PLEASE NOTE: Publication for public comment is not, and shall not be, construed as a recommendation or approval by the Board of Trustees of the materials published.
State Bar of California, Civil Justice Strategies Task Force Report and Recommendations
In November 2013, the State Bar Board of Trustees approved the creation and appointment of the Civil Justice Strategies Task Force (CJTF) as a special committee of the board.
The charge of the task force was to analyze the reasons for the existing “justice gap,” to evaluate the role of the legal profession in addressing the crisis, to seek the input of groups who have been working to expand access to justice to understand what efforts have worked and which have not been successful, to study creative solutions being considered in other states and other countries, and to develop an action plan with recommendations for steps that should be taken to fill the justice gap and achieve true access to justice in California.
Development of the action plan included a series of public meetings with presentations by experts to obtain input from key stakeholders, including those who have long struggled to address the justice gap, as well as others who may be able to suggest creative solutions. The task force was chaired by Luis Rodriguez (2013-14 State Bar President) and was comprised of members of the State Bar Board of Trustees, Solo, Small Firm and Large Firm representatives, Public Sector representatives, Modest Means representatives, Bar Associations, Lawyer Referral and Information Services, Public Members, Academics and liaisons from the California Supreme Court and the California Commission on Access to Justice.
Seven all-day public hearings were held by the task force to consider input and make recommendations to the Board of Trustees.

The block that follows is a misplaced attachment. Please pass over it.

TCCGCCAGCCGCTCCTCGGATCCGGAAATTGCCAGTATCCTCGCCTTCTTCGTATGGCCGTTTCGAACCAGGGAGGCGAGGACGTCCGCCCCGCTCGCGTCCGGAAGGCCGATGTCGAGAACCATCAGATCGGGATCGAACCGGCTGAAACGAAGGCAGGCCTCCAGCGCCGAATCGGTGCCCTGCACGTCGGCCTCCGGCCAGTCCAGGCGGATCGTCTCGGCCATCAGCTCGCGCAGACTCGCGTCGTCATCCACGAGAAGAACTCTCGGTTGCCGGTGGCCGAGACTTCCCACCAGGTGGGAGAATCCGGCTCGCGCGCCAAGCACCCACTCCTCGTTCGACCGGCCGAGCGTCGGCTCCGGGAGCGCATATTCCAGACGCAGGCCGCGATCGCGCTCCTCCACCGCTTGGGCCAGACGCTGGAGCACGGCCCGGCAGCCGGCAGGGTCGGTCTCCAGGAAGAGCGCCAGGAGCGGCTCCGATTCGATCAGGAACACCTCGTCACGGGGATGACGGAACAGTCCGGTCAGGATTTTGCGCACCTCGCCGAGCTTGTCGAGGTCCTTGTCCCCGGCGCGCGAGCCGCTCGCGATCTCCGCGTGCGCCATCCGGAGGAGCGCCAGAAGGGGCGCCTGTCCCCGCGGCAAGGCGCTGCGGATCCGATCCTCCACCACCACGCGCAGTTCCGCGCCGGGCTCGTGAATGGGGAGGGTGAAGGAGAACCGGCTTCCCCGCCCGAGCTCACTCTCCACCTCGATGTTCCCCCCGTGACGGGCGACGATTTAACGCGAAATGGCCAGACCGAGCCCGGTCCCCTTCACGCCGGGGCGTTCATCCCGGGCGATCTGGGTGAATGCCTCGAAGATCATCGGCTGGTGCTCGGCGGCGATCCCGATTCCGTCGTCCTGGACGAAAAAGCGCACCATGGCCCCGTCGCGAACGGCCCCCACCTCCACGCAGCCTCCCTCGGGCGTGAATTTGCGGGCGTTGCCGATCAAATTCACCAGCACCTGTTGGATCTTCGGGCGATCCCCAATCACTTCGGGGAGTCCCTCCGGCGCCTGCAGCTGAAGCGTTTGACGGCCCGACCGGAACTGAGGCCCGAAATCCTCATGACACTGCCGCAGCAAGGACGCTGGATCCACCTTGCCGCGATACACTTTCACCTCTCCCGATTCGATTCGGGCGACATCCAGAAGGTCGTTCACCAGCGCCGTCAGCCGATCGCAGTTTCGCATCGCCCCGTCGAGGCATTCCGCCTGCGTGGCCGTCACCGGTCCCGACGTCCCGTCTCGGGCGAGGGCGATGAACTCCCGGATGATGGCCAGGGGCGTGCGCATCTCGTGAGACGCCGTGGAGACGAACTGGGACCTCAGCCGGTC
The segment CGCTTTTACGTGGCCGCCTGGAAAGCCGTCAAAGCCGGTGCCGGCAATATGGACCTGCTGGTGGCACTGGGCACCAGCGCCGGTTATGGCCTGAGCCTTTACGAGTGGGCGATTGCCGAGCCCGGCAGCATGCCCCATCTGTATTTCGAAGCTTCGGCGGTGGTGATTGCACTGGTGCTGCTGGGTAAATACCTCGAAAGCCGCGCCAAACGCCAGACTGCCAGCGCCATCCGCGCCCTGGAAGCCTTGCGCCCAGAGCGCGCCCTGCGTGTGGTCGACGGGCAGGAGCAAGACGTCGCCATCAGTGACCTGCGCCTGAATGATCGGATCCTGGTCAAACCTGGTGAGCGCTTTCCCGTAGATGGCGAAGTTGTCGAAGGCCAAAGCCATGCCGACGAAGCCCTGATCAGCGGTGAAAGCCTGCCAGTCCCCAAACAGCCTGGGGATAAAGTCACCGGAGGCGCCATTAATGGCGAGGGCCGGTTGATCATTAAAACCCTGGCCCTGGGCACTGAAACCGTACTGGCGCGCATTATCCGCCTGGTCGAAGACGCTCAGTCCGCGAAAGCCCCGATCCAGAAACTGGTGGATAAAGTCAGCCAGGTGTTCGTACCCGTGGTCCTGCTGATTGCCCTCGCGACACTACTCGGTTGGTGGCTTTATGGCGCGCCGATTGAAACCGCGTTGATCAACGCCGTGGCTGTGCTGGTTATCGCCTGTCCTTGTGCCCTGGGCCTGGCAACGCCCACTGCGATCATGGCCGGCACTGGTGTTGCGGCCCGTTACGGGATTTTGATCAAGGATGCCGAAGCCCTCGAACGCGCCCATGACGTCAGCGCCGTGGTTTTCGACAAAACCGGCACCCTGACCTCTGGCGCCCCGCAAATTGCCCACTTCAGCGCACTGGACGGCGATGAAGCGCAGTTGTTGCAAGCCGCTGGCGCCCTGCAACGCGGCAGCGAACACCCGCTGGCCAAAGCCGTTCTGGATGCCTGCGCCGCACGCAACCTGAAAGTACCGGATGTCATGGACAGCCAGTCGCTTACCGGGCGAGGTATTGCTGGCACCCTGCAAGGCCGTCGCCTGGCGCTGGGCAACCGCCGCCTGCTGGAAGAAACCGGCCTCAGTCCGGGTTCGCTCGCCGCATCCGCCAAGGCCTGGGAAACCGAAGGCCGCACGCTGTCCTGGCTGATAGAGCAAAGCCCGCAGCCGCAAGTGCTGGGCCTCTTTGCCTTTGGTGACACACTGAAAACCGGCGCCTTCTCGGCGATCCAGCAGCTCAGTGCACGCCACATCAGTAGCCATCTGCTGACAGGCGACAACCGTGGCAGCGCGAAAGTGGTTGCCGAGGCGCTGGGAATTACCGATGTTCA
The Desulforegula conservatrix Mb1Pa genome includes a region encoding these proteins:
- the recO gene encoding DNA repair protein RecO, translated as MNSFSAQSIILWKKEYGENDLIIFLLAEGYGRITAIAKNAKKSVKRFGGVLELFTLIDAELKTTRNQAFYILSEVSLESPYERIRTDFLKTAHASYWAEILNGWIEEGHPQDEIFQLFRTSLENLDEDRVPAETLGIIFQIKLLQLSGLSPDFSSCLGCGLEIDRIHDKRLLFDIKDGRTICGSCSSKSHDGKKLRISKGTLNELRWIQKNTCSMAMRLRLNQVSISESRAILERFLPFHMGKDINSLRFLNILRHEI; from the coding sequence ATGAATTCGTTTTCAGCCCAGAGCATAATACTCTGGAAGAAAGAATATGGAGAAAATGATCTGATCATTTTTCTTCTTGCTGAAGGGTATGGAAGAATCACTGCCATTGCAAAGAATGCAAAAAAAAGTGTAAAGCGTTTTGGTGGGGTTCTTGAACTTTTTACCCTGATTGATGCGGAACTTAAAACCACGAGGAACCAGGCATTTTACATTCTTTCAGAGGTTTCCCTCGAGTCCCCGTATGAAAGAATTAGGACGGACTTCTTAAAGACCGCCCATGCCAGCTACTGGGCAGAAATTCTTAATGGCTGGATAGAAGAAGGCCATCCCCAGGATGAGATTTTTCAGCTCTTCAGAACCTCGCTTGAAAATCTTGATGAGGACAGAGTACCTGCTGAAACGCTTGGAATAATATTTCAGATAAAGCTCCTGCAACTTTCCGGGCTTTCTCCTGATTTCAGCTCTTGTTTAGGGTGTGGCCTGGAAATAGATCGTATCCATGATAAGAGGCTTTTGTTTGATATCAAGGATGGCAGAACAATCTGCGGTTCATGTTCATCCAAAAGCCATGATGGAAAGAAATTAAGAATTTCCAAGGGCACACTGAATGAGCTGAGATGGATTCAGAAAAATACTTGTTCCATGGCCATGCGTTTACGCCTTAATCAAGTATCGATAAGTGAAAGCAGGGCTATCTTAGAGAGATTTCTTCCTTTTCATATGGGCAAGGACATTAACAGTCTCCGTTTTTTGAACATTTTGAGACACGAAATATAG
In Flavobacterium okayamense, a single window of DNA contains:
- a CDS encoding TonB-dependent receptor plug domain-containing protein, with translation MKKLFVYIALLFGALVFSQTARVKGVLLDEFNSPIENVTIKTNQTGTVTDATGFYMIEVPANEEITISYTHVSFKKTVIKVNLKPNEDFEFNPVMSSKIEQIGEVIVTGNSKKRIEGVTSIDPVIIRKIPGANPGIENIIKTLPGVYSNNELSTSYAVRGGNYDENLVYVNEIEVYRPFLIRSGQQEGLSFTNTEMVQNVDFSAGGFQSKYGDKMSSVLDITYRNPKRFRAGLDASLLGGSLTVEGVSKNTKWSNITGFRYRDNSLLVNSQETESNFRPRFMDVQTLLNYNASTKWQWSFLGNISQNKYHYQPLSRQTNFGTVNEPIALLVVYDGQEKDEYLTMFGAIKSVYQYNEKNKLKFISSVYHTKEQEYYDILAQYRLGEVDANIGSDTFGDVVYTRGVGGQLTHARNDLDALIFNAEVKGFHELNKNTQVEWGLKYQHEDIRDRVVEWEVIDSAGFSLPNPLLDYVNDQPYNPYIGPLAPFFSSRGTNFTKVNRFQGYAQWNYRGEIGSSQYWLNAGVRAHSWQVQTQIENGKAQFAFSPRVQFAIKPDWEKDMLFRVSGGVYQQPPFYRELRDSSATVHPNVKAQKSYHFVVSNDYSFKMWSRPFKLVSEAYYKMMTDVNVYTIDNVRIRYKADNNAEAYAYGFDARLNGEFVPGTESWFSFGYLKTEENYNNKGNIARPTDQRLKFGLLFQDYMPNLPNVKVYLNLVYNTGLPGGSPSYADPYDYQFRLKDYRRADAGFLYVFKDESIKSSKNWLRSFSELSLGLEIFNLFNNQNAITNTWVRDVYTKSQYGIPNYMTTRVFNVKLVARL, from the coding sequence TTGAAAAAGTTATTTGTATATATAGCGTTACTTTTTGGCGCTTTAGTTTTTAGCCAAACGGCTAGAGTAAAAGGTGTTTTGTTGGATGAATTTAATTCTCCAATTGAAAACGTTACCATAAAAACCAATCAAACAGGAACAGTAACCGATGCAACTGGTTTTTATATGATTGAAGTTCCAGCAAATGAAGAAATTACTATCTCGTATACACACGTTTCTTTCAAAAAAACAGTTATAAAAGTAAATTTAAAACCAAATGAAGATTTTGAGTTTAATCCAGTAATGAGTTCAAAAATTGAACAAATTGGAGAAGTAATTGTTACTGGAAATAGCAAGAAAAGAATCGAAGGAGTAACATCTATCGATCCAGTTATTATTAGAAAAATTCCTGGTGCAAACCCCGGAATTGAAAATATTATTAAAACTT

Chair Luis Rodriguez created three subcommittees of the task force to help guide the work of the full task force and with the hope that the task force could arrive at a consensus about how to improve the access to justice problem and lay the groundwork for dramatic progress in the next few years.
The three subcommittees were: (1) the “Now Group” which was tasked with a review of the current access environment in order to identify what approaches are working now and what may be scalable or can be replicated; (2) the “New Group” which focused on innovations that currently are being considered or implemented in other jurisdictions; and (3) a “Law School Debt Group” that examined the intersection of law school debt and access to justice.
This report includes the following sections: an acknowledgement by Luis Rodriguez; a brief introduction of the problem the task force set out to address; lists of the topics and witnesses included in each hearing; a summary of key recommendations; excerpts from the testimony; and the individual reports from each of the Civil Justice Strategies Task Force’s subcommittees.
In addition to supporting increased funding for legal services, the State Bar is working to find other ways to expand access to courts and lawyers for low and moderate income Californians. As noted above, the Task Force on Civil Justice Strategies, chaired by then State Bar President Luis Rodriguez was charged with analyzing the “justice gap.” The Task Force evaluated the role of the legal profession in addressing the crisis, sought input from groups working in this area, studied creative solutions being considered in other states and countries, and developed recommendations to help fill the justice gap and achieve true “access to justice” in California. It is important that the Board of Trustees solicit further input focusing on innovative strategies to address California’s “justice gap.”
1. Funding: recommend that the State Bar boost promotion of the Justice Gap Fund in order to increase donations to the fund by lawyers and law firms.